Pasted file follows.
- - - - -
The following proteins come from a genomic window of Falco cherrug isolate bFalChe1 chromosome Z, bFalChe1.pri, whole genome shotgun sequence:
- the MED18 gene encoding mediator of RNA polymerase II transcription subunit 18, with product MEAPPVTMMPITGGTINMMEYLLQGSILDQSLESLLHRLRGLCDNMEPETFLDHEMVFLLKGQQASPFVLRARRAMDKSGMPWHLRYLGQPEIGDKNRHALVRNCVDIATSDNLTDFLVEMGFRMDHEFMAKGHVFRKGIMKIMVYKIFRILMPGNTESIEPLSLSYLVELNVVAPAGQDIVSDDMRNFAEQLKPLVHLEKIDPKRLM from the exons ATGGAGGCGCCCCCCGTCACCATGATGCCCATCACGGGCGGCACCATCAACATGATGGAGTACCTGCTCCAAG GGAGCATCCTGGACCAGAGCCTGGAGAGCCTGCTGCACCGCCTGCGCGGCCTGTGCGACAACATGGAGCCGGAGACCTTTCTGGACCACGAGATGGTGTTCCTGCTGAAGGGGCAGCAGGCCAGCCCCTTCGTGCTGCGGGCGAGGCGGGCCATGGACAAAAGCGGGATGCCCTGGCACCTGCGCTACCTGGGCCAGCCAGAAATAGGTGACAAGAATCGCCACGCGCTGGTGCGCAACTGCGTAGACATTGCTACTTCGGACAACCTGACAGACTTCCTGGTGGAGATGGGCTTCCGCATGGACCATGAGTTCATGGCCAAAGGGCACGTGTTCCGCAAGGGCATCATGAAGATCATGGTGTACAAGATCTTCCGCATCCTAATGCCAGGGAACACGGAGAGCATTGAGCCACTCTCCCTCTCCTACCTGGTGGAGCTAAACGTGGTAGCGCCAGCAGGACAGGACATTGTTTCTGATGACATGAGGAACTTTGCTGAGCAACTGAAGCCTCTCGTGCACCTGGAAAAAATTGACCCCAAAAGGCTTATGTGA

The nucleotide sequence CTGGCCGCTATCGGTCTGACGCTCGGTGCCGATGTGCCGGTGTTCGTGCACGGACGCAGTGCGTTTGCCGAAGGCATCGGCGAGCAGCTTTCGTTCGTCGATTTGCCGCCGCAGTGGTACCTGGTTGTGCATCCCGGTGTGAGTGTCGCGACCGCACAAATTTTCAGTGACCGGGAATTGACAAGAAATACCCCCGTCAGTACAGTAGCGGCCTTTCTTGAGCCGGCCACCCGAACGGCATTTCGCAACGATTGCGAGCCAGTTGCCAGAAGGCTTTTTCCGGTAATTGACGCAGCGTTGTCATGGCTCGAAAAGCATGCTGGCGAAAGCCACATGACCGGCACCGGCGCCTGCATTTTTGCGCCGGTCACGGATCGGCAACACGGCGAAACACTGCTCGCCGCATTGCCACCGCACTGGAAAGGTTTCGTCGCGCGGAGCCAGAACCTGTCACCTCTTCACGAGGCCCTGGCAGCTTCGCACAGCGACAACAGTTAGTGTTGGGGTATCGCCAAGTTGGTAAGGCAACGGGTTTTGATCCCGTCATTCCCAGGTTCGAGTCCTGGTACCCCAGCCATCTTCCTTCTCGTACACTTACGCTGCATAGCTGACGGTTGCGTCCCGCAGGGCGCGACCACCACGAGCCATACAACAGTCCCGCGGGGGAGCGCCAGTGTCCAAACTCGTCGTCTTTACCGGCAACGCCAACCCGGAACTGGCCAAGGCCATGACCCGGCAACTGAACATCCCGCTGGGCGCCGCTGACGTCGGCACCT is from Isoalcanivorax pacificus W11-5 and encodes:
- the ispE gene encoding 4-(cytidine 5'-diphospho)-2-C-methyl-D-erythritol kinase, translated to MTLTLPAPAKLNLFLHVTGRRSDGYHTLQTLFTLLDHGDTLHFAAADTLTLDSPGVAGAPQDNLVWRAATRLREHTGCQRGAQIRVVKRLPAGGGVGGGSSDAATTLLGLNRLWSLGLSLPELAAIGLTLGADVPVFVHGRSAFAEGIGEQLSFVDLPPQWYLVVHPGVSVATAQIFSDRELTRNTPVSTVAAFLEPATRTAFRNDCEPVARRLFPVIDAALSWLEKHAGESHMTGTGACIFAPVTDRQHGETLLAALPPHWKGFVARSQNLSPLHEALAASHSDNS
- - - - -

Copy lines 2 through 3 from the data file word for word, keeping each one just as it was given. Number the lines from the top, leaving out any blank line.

- the MED18 gene encoding mediator of RNA polymerase II transcription subunit 18, with product MEAPPVTMMPITGGTINMMEYLLQGSILDQSLESLLHRLRGLCDNMEPETFLDHEMVFLLKGQQASPFVLRARRAMDKSGMPWHLRYLGQPEIGDKNRHALVRNCVDIATSDNLTDFLVEMGFRMDHEFMAKGHVFRKGIMKIMVYKIFRILMPGNTESIEPLSLSYLVELNVVAPAGQDIVSDDMRNFAEQLKPLVHLEKIDPKRLM from the exons ATGGAGGCGCCCCCCGTCACCATGATGCCCATCACGGGCGGCACCATCAACATGATGGAGTACCTGCTCCAAG GGAGCATCCTGGACCAGAGCCTGGAGAGCCTGCTGCACCGCCTGCGCGGCCTGTGCGACAACATGGAGCCGGAGACCTTTCTGGACCACGAGATGGTGTTCCTGCTGAAGGGGCAGCAGGCCAGCCCCTTCGTGCTGCGGGCGAGGCGGGCCATGGACAAAAGCGGGATGCCCTGGCACCTGCGCTACCTGGGCCAGCCAGAAATAGGTGACAAGAATCGCCACGCGCTGGTGCGCAACTGCGTAGACATTGCTACTTCGGACAACCTGACAGACTTCCTGGTGGAGATGGGCTTCCGCATGGACCATGAGTTCATGGCCAAAGGGCACGTGTTCCGCAAGGGCATCATGAAGATCATGGTGTACAAGATCTTCCGCATCCTAATGCCAGGGAACACGGAGAGCATTGAGCCACTCTCCCTCTCCTACCTGGTGGAGCTAAACGTGGTAGCGCCAGCAGGACAGGACATTGTTTCTGATGACATGAGGAACTTTGCTGAGCAACTGAAGCCTCTCGTGCACCTGGAAAAAATTGACCCCAAAAGGCTTATGTGA

The nucleotide sequence CTGGCCGCTATCGGTCTGACGCTCGGTGCCGATGTGCCGGTGTTCGTGCACGGACGCAGTGCGTTTGCCGAAGGCATCGGCGAGCAGCTTTCGTTCGTCGATTTGCCGCCGCAGTGGTACCTGGTTGTGCATCCCGGTGTGAGTGTCGCGACCGCACAAATTTTCAGTGACCGGGAATTGACAAGAAATACCCCCGTCAGTACAGTAGCGGCCTTTCTTGAGCCGGCCACCCGAACGGCATTTCGCAACGATTGCGAGCCAGTTGCCAGAAGGCTTTTTCCGGTAATTGACGCAGCGTTGTCATGGCTCGAAAAGCATGCTGGCGAAAGCCACATGACCGGCACCGGCGCCTGCATTTTTGCGCCGGTCACGGATCGGCAACACGGCGAAACACTGCTCGCCGCATTGCCACCGCACTGGAAAGGTTTCGTCGCGCGGAGCCAGAACCTGTCACCTCTTCACGAGGCCCTGGCAGCTTCGCACAGCGACAACAGTTAGTGTTGGGGTATCGCCAAGTTGGTAAGGCAACGGGTTTTGATCCCGTCATTCCCAGGTTCGAGTCCTGGTACCCCAGCCATCTTCCTTCTCGTACACTTACGCTGCATAGCTGACGGTTGCGTCCCGCAGGGCGCGACCACCACGAGCCATACAACAGTCCCGCGGGGGAGCGCCAGTGTCCAAACTCGTCGTCTTTACCGGCAACGCCAACCCGGAACTGGCCAAGGCCATGACCCGGCAACTGAACATCCCGCTGGGCGCCGCTGACGTCGGCACCT is from Isoalcanivorax pacificus W11-5 and encodes: